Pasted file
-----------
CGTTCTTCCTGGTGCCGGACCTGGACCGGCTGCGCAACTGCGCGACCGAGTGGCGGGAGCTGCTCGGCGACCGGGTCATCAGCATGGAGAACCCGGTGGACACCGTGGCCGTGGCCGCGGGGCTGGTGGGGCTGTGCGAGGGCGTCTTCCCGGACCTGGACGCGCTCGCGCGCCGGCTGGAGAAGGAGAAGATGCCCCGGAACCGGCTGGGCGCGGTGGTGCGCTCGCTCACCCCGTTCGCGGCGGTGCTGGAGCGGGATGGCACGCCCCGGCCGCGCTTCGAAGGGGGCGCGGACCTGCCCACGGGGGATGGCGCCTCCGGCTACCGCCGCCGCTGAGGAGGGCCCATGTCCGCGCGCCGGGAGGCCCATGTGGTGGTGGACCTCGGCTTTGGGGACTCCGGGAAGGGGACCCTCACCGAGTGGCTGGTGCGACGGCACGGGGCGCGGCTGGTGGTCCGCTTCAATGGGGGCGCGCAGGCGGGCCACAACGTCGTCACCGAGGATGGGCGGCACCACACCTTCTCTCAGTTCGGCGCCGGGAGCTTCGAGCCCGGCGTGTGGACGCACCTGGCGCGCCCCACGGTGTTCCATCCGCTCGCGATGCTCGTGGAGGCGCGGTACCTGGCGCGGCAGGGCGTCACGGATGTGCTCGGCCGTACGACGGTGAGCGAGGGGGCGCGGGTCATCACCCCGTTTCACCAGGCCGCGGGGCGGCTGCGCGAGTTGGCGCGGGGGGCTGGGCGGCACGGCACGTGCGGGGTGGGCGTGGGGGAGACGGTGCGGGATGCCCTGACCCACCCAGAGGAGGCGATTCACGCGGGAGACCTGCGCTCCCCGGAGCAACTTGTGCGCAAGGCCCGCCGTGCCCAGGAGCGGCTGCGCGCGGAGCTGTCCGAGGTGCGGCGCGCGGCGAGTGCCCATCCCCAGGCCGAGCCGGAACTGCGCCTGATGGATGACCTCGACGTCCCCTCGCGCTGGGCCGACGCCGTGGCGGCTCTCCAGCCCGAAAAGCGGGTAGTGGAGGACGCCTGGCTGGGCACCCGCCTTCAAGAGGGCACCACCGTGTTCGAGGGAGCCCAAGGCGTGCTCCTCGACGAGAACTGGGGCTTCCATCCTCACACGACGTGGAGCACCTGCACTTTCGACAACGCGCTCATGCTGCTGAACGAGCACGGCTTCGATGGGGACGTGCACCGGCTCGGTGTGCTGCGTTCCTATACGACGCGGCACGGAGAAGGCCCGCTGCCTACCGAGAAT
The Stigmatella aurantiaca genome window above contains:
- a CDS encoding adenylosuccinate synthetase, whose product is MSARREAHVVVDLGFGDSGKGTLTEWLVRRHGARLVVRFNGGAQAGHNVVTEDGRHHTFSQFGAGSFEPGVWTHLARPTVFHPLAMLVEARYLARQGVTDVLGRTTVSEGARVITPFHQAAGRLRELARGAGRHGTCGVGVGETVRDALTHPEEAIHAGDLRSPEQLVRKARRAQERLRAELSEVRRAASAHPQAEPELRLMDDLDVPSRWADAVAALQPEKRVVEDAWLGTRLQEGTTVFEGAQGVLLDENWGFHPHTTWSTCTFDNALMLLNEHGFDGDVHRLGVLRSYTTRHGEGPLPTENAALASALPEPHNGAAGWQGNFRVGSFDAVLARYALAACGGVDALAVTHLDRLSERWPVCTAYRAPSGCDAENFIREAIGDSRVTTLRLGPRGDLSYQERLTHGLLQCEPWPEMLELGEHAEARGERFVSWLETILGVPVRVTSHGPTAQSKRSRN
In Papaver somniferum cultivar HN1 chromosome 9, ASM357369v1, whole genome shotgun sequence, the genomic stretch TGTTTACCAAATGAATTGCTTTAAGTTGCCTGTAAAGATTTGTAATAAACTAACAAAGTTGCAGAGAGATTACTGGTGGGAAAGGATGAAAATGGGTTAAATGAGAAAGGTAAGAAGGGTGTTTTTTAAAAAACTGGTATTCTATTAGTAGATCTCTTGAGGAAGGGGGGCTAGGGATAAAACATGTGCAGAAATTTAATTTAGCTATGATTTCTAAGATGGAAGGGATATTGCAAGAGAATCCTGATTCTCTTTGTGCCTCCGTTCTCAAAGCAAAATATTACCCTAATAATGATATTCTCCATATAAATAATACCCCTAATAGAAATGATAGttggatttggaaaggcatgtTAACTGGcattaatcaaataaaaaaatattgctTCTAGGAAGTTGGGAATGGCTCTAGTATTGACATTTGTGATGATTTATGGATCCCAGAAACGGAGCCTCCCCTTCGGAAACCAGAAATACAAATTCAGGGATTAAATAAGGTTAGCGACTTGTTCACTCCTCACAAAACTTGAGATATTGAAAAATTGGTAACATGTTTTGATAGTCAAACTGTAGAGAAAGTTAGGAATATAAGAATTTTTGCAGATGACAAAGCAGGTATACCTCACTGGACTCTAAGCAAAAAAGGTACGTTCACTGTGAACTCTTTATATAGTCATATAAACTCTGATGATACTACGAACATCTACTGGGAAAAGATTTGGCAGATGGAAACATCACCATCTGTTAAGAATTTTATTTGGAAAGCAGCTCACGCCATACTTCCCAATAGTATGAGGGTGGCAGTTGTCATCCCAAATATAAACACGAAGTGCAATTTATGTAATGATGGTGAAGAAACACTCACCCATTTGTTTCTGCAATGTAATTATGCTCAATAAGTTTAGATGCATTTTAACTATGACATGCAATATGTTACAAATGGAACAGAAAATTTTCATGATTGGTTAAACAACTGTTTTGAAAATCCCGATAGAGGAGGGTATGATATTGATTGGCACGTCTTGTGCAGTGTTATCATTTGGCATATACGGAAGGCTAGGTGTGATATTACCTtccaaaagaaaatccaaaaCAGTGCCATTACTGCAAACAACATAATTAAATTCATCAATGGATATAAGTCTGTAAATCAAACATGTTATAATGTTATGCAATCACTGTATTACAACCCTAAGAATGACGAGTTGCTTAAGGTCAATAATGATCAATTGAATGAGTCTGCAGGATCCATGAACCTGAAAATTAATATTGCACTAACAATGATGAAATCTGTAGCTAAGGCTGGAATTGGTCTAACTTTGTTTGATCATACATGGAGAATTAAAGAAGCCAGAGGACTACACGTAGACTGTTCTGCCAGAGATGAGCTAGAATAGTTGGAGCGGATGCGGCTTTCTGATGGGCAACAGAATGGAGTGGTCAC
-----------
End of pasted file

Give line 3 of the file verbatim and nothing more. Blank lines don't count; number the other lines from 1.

- a CDS encoding adenylosuccinate synthetase, whose product is MSARREAHVVVDLGFGDSGKGTLTEWLVRRHGARLVVRFNGGAQAGHNVVTEDGRHHTFSQFGAGSFEPGVWTHLARPTVFHPLAMLVEARYLARQGVTDVLGRTTVSEGARVITPFHQAAGRLRELARGAGRHGTCGVGVGETVRDALTHPEEAIHAGDLRSPEQLVRKARRAQERLRAELSEVRRAASAHPQAEPELRLMDDLDVPSRWADAVAALQPEKRVVEDAWLGTRLQEGTTVFEGAQGVLLDENWGFHPHTTWSTCTFDNALMLLNEHGFDGDVHRLGVLRSYTTRHGEGPLPTENAALASALPEPHNGAAGWQGNFRVGSFDAVLARYALAACGGVDALAVTHLDRLSERWPVCTAYRAPSGCDAENFIREAIGDSRVTTLRLGPRGDLSYQERLTHGLLQCEPWPEMLELGEHAEARGERFVSWLETILGVPVRVTSHGPTAQSKRSRN